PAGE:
Within minutes after a blood meal is taken, mature microgametocytes emerge from erythrocytes by rupturing the erythrocyte membrane, and then extrude de novo eight motile microgametes in a process termed exflagellation. The microgametes break free to form freely motile forms capable of fertilization of macrogametes. The image represents a montage of exflagellating malaria microgametes viewed by immunofluorescence staining with anti–α-tubulin II sera (provided by Dr. Michal Fried, Walter Reed Army Institute of Research, Washington, DC). See related article in this issue by Templeton et al., pp. 1599–1609.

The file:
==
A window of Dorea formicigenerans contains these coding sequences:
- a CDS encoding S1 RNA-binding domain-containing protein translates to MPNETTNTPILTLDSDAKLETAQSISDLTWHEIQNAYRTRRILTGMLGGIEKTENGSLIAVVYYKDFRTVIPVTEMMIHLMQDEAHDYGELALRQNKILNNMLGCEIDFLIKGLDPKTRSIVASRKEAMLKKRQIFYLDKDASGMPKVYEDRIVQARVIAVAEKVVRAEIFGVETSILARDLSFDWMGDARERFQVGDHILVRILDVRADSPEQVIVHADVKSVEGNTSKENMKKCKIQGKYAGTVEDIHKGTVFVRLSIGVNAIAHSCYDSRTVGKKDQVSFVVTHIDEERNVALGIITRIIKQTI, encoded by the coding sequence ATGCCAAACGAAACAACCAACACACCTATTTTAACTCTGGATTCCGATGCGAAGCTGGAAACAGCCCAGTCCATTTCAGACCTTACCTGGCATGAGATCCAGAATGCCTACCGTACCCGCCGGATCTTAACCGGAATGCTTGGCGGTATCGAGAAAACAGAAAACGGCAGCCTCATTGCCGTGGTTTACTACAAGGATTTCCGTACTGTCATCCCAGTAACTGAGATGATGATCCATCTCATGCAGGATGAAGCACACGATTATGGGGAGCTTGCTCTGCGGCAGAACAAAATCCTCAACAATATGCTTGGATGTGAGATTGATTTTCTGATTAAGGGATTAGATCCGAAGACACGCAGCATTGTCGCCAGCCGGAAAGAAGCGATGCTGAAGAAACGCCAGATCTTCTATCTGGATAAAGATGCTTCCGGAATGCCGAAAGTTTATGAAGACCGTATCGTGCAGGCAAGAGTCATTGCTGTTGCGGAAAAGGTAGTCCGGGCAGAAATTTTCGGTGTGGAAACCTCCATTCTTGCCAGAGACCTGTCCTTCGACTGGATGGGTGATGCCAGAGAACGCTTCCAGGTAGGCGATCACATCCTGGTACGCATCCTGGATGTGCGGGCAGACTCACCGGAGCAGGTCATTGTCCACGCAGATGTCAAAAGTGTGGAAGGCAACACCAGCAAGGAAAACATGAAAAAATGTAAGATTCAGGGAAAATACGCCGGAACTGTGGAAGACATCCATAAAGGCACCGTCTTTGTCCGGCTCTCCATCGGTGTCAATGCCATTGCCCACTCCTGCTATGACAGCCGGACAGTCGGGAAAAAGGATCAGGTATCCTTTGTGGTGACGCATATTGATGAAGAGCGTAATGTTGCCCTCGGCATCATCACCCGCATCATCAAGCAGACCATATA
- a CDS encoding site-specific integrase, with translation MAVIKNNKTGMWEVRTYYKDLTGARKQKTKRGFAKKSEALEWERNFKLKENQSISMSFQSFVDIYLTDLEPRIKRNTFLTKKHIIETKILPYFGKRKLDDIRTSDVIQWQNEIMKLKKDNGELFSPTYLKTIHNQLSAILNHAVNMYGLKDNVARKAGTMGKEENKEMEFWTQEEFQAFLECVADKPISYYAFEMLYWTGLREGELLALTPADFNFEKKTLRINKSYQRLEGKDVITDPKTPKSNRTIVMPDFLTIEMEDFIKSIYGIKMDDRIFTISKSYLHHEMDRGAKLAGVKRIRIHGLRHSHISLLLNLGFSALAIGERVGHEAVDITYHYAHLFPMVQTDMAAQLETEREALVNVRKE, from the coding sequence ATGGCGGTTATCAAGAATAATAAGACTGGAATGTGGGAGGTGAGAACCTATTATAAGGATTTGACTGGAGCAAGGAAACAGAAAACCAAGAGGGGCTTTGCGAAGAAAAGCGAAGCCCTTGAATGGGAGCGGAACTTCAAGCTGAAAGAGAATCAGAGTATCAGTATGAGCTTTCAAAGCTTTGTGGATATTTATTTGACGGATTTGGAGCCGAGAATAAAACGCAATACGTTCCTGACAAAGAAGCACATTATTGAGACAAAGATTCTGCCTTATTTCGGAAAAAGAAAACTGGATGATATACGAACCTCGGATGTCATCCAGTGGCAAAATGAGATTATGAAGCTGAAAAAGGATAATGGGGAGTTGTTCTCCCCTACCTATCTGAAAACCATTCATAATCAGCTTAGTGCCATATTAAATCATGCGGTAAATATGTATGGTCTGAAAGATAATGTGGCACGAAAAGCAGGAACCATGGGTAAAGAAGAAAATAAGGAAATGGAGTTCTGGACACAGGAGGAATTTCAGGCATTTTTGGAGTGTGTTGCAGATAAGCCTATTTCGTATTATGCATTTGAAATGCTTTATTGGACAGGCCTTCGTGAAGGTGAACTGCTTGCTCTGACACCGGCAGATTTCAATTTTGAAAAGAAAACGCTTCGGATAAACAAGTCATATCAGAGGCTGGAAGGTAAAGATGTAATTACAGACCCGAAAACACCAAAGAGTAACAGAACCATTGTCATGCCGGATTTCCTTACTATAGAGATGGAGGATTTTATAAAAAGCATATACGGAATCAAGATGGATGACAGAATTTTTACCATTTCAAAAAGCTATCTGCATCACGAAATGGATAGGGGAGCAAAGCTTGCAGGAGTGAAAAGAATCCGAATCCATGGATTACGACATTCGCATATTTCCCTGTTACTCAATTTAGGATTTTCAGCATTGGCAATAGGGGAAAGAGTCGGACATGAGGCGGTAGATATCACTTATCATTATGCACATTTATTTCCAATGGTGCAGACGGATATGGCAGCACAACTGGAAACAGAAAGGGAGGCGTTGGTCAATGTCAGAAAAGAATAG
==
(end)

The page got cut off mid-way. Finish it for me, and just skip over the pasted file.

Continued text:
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Murine Cutaneous Mastocytosis and Epidermal Melanocytosis Induced by Keratinocyte Expression of Transgenic Stem Cell Factor
The Effect of Class II Major Histocompatibility Complex Expression on Adherence of Helicobacter pylori and Induction of Apoptosis in Gastric Epithelial Cells: A Mechanism for T Helper Cell Type 1–mediated Damage